Advice for the Single Dog Owner
Author Betsy Rosenfeld offers a guide to living and dating with a dog.
By Katy French
Posted: June 17, 2009, 5 a.m. EDT
Betsy Rosenfeld knows a thing or two about being a single dog owner. Her Labrador Retriever mix Bella lived with her in four cities, through five boyfriends and plenty of adventures. So when it came time for Rosenfeld to give advice to all the single ladies – and men – in her new book, “The Complete Single’s Guide to Being a Dog Owner,” she had plenty of inspiration.
“I wanted to write something to help others learn from my mistakes,” Rosenfeld says.
Rosenfeld found Bella as a stray and knew that though living with a dog can be challenging, taking care of a dog alone is especially difficult. Rushing home after work and forking over cash for vaccinations instead of a new pair of shoes is a major lifestyle change. Rosenfeld says singles seeking the companionship of a dog often underestimate the commitment required.
“If I can prevent one dog from ending up in a shelter, it’s all worth it,” she says.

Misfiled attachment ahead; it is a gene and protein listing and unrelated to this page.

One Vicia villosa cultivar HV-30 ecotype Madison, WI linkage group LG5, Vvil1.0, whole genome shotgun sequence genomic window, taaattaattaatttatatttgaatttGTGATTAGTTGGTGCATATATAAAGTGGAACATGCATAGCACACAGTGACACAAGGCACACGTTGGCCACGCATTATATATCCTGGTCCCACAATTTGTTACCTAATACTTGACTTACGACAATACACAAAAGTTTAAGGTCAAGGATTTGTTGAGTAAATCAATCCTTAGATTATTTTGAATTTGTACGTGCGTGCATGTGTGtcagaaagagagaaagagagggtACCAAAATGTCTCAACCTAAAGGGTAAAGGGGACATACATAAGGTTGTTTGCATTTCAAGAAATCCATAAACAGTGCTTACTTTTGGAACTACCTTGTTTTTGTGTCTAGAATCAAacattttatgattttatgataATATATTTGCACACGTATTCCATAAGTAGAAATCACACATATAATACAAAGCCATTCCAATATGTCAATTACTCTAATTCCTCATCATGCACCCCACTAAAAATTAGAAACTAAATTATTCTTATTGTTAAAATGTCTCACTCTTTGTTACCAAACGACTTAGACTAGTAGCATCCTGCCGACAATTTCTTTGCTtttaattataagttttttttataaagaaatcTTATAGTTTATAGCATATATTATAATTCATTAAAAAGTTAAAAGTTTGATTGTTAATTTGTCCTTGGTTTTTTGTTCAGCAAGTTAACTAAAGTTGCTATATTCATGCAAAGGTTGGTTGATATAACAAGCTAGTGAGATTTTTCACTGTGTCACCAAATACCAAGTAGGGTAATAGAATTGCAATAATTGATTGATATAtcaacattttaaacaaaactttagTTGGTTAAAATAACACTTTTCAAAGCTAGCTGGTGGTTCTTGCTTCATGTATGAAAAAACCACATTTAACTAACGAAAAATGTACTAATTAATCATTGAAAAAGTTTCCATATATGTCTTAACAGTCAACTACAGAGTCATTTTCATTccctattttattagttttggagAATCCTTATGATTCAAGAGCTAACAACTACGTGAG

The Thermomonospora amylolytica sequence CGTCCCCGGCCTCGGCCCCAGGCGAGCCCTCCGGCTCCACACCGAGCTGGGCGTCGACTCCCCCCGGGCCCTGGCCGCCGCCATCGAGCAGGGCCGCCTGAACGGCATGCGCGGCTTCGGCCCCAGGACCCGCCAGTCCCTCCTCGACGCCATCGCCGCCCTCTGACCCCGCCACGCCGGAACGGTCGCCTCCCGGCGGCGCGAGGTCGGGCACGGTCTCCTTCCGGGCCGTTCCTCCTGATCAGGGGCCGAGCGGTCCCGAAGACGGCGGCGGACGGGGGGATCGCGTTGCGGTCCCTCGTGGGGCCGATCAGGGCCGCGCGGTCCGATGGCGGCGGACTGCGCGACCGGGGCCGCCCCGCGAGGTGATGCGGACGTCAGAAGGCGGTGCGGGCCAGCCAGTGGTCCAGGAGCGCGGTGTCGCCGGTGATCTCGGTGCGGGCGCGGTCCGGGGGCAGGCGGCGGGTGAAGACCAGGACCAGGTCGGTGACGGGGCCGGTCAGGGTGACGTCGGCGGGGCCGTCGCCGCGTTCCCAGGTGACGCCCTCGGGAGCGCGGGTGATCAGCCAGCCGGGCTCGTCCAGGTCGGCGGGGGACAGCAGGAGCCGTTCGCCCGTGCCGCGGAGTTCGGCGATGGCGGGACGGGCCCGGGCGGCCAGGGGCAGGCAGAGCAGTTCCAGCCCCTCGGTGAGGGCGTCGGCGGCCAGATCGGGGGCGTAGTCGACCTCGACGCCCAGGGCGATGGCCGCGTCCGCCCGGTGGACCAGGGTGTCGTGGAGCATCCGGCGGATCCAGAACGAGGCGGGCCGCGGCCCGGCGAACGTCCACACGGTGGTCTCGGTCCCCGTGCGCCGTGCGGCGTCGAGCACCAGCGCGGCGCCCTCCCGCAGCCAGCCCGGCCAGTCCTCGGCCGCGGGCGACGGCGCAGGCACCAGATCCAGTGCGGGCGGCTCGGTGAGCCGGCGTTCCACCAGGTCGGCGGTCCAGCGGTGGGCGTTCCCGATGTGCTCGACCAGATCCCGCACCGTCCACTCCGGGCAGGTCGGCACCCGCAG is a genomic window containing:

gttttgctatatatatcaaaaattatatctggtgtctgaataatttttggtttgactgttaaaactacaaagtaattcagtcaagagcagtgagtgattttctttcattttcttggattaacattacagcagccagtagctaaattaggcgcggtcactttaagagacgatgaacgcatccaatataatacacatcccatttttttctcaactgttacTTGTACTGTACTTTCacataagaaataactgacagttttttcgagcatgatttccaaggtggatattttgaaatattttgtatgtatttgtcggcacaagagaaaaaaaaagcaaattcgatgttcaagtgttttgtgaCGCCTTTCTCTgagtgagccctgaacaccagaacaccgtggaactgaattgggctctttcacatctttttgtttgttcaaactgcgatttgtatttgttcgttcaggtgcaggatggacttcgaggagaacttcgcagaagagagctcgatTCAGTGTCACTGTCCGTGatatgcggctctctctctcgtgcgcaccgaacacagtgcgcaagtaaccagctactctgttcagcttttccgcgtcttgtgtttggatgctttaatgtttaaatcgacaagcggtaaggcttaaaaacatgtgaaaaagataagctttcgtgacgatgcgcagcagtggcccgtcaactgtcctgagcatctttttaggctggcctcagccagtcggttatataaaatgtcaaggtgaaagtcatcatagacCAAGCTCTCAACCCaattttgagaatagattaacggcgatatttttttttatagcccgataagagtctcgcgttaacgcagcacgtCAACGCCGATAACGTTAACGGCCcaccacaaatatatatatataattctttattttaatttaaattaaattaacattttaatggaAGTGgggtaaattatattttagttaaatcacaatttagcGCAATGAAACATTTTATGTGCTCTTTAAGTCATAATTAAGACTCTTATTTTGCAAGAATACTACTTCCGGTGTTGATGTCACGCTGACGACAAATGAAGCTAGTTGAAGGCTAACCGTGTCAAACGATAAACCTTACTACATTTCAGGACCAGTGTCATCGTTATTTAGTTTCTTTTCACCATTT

In the book, Rosenfeld draws from her experiences both as a single owner and an active member of the animal-rescue community to create a comprehensive guide to getting, caring for, living and even dating with a dog. A longtime animal lover, Rosenfeld has rescued more than 200 dogs and seen many dogs given up because of the owner’s poor decisions.
“I don’t want to discourage people from getting a dog,” Rosenfeld says. “But I want people to realistic about what that entails.”
Singles have a particularly unique challenge as the sole caretakers of their pets. Therefore, she encourages potential owners to seriously think about what they will be getting themselves into by thoroughly researching a breed and considering the financial obligations and the emotional energy they are willing to extend. The book covers everything from finding a dog, training and vet visits to diet and exercise, building a bond and traveling.